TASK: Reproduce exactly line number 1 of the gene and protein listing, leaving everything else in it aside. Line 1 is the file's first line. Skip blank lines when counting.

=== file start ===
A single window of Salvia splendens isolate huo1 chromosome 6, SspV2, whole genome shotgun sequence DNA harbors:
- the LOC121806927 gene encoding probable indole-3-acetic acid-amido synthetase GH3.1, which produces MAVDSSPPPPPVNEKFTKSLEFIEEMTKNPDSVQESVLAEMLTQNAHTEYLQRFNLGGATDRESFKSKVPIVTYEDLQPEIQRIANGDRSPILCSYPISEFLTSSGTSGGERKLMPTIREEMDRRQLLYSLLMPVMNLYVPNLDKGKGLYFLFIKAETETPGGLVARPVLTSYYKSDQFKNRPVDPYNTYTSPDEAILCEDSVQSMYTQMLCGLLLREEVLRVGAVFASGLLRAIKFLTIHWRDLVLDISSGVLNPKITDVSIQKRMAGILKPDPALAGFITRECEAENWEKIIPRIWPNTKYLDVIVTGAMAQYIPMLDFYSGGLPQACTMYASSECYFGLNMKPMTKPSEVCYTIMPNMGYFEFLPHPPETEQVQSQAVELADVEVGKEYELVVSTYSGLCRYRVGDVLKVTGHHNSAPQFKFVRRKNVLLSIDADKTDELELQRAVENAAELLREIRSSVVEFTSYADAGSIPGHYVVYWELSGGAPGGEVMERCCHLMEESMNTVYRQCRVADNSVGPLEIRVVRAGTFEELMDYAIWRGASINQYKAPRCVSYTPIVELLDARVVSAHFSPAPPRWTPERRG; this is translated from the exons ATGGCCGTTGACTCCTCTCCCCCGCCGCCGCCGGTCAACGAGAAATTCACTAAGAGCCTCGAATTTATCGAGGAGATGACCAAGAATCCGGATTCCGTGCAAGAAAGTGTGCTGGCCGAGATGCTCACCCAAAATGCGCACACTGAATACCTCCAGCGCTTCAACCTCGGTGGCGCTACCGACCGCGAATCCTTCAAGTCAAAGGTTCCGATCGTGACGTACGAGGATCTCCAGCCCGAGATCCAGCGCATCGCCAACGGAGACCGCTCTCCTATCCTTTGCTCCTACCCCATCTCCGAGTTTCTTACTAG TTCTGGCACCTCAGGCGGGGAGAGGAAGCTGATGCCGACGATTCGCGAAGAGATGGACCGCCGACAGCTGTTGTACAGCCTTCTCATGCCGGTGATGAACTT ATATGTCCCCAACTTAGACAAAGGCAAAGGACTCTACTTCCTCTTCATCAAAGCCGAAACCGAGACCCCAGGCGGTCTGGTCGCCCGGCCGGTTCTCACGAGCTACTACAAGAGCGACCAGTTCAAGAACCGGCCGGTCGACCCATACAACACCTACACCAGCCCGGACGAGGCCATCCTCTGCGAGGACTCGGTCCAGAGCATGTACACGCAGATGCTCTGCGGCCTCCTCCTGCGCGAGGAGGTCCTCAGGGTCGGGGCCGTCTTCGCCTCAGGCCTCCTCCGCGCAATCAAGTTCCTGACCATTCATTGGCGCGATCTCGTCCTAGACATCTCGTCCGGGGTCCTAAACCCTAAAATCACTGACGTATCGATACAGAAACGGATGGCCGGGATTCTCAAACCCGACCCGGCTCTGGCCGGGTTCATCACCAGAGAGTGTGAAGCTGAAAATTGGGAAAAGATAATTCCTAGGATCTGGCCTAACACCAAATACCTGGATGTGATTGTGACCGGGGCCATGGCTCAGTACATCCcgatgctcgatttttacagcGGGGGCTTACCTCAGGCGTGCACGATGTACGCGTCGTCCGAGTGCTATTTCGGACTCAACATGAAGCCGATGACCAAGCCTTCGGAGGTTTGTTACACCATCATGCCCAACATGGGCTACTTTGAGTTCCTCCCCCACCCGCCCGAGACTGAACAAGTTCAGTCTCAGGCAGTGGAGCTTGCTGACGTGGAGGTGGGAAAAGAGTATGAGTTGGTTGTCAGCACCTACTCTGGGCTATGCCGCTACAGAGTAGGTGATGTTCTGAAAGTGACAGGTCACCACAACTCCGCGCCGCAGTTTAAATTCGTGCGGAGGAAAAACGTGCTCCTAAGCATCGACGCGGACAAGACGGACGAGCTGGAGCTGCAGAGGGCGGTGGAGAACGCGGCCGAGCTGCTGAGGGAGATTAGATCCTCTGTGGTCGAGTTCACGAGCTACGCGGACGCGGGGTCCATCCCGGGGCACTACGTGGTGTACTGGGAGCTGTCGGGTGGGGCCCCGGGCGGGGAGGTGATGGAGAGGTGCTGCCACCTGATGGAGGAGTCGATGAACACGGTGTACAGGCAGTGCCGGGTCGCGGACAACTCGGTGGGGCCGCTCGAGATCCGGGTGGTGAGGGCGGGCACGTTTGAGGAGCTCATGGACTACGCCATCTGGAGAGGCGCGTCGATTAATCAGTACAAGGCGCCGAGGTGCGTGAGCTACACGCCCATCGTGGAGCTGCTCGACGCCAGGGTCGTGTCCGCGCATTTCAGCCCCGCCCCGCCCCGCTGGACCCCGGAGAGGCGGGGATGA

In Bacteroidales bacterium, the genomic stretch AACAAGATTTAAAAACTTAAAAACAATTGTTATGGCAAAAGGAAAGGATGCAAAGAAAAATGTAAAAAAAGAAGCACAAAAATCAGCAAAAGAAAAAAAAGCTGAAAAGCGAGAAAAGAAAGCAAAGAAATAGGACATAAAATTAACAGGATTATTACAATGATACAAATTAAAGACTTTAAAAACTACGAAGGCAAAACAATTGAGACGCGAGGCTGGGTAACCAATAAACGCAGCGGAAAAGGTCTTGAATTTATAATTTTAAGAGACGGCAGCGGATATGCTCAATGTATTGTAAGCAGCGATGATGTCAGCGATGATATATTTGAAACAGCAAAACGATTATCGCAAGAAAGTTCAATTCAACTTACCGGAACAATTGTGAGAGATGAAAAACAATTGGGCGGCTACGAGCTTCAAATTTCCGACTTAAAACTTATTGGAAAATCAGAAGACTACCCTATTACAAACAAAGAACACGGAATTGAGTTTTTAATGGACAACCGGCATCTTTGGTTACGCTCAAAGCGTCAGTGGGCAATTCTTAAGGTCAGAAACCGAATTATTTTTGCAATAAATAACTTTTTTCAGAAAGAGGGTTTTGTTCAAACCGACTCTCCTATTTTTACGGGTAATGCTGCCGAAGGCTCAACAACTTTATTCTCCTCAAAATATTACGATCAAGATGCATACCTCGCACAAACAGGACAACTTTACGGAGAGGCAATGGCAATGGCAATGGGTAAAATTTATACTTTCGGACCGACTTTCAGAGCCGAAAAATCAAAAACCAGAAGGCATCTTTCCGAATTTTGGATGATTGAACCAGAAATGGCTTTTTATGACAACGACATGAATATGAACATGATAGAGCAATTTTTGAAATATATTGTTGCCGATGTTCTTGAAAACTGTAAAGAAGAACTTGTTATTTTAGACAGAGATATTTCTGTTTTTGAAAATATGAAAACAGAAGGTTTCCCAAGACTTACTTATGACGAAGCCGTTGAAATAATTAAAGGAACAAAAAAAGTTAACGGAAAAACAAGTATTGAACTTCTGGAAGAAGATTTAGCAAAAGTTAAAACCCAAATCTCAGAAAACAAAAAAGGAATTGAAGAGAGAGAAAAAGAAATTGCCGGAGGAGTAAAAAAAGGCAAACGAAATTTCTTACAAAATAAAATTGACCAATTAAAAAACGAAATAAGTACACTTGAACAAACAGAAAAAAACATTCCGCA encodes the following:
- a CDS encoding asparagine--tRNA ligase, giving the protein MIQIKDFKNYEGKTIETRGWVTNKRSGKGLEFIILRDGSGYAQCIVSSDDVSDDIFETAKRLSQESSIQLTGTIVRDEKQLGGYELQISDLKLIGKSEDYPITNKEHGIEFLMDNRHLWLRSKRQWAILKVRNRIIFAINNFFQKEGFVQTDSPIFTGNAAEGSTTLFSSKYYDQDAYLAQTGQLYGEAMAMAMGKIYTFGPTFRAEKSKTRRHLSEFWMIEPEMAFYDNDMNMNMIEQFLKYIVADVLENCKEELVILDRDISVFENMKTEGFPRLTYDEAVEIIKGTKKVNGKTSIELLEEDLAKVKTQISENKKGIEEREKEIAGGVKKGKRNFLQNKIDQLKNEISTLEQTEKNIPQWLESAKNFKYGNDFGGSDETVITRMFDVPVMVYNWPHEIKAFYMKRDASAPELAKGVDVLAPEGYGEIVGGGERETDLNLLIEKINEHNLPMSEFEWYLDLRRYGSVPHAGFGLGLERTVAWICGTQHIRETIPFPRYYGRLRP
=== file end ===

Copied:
A single window of Salvia splendens isolate huo1 chromosome 6, SspV2, whole genome shotgun sequence DNA harbors: